HRCL: Through the challenges of rebuilding, was there anything that was a positive experience?

DiLullo: So many. I rediscovered my love of yoga teaching and pottery. I had taught yoga for years back East, but had been focused on my career in finance since divorcing in 2018. With the leave of absence, I was able to return to teaching yoga. Instead of sitting alone and isolated in my home office, working remotely, I was part of my community again.

I had done pottery briefly before having kids, as a hobby, and the first thing I did when I took a leave was to sign up for a class at the Highlands Ranch Southridge Recreation Center. Sally Burns, and the pottery community she has created there at Southridge, felt like a lifesaver to me at a time when I was so achingly lost and lonely. I started my own little Instagram account for my pottery, @fatbottompots.co, and it's become a passion.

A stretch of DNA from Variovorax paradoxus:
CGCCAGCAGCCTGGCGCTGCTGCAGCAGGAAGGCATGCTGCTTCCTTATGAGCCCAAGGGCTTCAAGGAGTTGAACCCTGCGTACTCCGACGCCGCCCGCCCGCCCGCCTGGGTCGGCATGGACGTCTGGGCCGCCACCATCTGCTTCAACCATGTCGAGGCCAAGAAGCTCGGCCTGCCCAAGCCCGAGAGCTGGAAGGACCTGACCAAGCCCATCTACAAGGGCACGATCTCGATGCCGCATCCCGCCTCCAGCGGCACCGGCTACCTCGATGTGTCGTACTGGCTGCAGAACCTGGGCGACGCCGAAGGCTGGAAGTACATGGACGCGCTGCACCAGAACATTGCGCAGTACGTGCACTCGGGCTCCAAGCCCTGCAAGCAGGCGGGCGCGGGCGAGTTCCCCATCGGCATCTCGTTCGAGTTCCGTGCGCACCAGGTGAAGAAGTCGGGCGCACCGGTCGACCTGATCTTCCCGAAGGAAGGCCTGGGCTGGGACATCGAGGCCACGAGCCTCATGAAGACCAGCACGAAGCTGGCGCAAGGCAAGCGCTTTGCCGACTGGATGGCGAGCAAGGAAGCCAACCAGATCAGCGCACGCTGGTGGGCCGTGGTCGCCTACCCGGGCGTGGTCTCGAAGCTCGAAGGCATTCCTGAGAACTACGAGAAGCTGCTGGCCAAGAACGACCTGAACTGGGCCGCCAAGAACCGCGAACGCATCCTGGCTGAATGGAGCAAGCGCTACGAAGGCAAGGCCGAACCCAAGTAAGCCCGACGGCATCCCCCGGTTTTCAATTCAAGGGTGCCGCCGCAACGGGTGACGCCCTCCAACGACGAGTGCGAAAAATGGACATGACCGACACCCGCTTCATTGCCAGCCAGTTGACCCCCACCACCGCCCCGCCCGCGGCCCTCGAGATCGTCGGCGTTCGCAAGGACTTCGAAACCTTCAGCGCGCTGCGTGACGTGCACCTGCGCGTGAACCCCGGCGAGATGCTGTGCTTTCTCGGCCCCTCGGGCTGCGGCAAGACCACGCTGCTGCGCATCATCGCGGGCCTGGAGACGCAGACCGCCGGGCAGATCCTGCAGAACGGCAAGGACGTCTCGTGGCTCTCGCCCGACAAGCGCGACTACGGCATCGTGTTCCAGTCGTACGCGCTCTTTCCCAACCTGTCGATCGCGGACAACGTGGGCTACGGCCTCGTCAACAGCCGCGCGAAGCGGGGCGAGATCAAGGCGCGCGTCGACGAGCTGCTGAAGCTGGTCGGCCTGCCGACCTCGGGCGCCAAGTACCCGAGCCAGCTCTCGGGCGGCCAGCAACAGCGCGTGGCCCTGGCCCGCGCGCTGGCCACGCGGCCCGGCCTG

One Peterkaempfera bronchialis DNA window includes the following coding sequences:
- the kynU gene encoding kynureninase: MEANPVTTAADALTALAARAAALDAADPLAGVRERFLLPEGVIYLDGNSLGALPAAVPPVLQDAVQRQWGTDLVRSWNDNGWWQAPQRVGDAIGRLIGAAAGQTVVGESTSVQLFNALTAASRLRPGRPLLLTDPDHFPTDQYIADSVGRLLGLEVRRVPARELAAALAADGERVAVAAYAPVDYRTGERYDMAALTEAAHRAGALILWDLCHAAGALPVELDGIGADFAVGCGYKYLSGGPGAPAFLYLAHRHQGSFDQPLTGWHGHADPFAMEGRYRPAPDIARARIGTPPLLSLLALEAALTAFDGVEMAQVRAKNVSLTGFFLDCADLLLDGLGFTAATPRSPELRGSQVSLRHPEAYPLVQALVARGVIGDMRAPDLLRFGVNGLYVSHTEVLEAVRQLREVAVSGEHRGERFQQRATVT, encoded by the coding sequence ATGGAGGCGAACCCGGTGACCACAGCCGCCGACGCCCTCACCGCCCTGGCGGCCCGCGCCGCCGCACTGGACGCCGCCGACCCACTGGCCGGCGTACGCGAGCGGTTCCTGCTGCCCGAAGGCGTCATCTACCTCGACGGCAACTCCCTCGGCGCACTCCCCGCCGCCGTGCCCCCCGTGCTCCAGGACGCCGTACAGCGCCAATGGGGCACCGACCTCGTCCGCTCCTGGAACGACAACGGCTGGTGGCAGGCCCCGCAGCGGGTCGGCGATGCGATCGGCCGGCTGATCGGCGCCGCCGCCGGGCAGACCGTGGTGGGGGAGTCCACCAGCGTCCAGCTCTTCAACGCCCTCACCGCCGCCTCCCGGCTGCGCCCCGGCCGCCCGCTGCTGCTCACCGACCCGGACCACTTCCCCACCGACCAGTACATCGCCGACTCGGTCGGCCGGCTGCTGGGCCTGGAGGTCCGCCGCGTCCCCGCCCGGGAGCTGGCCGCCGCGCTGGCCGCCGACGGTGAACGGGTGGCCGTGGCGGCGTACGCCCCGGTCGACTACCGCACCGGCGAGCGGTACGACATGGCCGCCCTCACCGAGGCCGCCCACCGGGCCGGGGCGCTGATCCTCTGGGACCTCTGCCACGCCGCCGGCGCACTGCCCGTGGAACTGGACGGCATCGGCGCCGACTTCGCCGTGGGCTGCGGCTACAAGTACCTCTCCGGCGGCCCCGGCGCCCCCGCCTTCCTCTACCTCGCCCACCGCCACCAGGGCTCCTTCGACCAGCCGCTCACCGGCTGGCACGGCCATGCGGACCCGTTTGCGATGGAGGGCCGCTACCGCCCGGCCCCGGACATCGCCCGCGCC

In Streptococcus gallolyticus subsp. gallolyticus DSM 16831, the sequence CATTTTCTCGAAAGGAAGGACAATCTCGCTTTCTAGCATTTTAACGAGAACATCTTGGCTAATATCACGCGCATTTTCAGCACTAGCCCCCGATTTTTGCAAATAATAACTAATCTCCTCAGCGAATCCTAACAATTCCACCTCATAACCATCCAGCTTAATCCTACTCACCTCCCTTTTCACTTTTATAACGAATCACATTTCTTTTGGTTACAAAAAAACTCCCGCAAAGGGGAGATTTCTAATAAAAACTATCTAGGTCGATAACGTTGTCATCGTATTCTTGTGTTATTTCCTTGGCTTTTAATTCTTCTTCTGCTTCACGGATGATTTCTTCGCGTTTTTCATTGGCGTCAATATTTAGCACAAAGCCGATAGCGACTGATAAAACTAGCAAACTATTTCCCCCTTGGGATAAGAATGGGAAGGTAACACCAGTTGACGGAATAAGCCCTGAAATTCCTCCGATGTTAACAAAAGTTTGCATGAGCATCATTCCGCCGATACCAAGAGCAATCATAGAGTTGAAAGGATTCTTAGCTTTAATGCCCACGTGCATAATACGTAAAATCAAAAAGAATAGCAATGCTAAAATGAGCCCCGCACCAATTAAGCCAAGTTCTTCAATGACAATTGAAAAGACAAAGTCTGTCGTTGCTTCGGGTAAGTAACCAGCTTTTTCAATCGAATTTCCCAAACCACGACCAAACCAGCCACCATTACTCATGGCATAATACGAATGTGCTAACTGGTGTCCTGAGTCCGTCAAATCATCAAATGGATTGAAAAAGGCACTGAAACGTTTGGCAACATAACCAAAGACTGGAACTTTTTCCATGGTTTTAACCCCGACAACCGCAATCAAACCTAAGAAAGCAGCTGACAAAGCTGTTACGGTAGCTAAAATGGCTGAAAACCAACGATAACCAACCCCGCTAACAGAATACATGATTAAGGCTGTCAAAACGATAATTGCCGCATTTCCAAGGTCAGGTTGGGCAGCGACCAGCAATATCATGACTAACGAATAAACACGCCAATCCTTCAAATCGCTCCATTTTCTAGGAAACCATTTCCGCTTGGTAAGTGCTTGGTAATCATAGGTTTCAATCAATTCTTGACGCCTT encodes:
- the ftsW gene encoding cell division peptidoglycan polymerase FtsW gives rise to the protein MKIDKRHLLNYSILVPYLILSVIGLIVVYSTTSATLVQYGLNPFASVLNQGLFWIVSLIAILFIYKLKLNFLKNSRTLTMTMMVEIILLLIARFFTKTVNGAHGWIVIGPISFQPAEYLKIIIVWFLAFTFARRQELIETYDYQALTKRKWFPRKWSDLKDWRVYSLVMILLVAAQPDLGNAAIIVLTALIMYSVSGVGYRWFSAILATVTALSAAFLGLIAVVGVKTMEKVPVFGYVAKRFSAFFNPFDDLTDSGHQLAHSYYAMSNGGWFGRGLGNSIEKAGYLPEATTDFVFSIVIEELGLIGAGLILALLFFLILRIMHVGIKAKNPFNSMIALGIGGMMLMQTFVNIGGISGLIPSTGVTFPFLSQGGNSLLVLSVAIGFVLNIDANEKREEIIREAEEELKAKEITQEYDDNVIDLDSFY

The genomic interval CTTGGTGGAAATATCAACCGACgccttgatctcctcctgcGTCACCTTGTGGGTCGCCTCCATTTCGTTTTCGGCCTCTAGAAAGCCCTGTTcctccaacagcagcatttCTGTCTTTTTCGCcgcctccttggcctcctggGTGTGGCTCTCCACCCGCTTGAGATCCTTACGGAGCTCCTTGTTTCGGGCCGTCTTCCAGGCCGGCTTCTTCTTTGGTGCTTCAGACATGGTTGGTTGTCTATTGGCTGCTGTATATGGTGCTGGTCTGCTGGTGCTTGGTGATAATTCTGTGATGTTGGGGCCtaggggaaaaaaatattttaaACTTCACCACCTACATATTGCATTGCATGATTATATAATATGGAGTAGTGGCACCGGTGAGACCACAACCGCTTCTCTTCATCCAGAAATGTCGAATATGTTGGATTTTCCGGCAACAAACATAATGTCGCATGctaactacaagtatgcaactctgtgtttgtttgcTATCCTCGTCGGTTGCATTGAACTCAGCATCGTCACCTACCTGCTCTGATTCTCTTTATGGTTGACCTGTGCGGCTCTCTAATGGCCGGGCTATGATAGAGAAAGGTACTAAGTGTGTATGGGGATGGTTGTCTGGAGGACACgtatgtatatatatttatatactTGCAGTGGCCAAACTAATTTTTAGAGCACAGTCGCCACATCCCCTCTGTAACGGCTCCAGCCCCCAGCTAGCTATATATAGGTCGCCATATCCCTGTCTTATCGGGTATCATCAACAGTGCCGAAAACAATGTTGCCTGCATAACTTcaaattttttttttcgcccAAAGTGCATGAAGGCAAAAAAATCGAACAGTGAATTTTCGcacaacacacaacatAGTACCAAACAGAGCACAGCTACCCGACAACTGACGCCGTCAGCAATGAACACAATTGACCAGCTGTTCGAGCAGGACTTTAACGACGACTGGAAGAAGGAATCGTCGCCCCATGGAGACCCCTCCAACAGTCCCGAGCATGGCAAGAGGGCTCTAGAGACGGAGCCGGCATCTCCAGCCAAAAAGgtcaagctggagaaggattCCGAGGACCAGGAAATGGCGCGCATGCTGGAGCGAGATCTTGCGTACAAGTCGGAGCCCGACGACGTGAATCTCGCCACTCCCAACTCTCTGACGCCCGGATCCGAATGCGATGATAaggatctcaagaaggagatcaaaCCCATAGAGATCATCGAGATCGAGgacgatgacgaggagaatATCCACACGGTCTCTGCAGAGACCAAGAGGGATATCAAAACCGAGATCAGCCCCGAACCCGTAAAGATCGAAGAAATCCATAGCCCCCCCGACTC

HRCL: What do you love most about the house now?

DiLullo: I think that while the kitchen and living room are where we spend most of the time, our secret favorite space is the loft. It has an amazing view of the mountains, and feels kind of like a cozy treehouse with all the high windows flooding the area with light.

I knew that this house was meant to be mine from when I first walked into it in 2021, due to the light. The back is south facing so I am just flooded with light back here, all day long. My mom has the eye and heart of an artist. She loves light, and taught me to appreciate it. This house IS sunshine.